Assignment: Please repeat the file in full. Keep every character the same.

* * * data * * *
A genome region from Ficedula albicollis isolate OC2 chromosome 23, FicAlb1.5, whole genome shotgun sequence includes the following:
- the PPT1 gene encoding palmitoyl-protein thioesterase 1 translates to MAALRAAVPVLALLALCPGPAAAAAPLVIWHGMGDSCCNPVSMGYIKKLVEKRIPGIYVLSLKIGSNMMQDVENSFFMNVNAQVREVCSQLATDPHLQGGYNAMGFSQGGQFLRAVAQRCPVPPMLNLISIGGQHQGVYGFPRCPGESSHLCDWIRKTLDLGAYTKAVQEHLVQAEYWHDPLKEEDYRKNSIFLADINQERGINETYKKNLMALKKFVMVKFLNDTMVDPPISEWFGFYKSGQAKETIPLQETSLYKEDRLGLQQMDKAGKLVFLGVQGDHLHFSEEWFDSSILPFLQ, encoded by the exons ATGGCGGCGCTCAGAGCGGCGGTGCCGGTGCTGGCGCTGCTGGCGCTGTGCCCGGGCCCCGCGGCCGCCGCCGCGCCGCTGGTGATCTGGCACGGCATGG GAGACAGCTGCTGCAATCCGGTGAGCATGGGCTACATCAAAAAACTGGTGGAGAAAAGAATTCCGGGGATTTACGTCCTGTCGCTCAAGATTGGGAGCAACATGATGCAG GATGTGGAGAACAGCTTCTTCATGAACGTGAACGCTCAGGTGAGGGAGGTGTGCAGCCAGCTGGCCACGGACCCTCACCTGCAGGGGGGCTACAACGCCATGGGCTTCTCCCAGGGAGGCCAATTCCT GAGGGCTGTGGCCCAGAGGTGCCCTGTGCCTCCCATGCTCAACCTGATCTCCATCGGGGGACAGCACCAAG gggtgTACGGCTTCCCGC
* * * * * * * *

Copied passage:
A genome region from Ficedula albicollis isolate OC2 chromosome 23, FicAlb1.5, whole genome shotgun sequence includes the following:
- the PPT1 gene encoding palmitoyl-protein thioesterase 1 translates to MAALRAAVPVLALLALCPGPAAAAAPLVIWHGMGDSCCNPVSMGYIKKLVEKRIPGIYVLSLKIGSNMMQDVENSFFMNVNAQVREVCSQLATDPHLQGGYNAMGFSQGGQFLRAVAQRCPVPPMLNLISIGGQHQGVYGFPRCPGESSHLCDWIRKTLDLGAYTKAVQEHLVQAEYWHDPLKEEDYRKNSIFLADINQERGINETYKKNLMALKKFVMVKFLNDTMVDPPISEWFGFYKSGQAKETIPLQETSLYKEDRLGLQQMDKAGKLVFLGVQGDHLHFSEEWFDSSILPFLQ, encoded by the exons ATGGCGGCGCTCAGAGCGGCGGTGCCGGTGCTGGCGCTGCTGGCGCTGTGCCCGGGCCCCGCGGCCGCCGCCGCGCCGCTGGTGATCTGGCACGGCATGG GAGACAGCTGCTGCAATCCGGTGAGCATGGGCTACATCAAAAAACTGGTGGAGAAAAGAATTCCGGGGATTTACGTCCTGTCGCTCAAGATTGGGAGCAACATGATGCAG GATGTGGAGAACAGCTTCTTCATGAACGTGAACGCTCAGGTGAGGGAGGTGTGCAGCCAGCTGGCCACGGACCCTCACCTGCAGGGGGGCTACAACGCCATGGGCTTCTCCCAGGGAGGCCAATTCCT GAGGGCTGTGGCCCAGAGGTGCCCTGTGCCTCCCATGCTCAACCTGATCTCCATCGGGGGACAGCACCAAG gggtgTACGGCTTCCCGC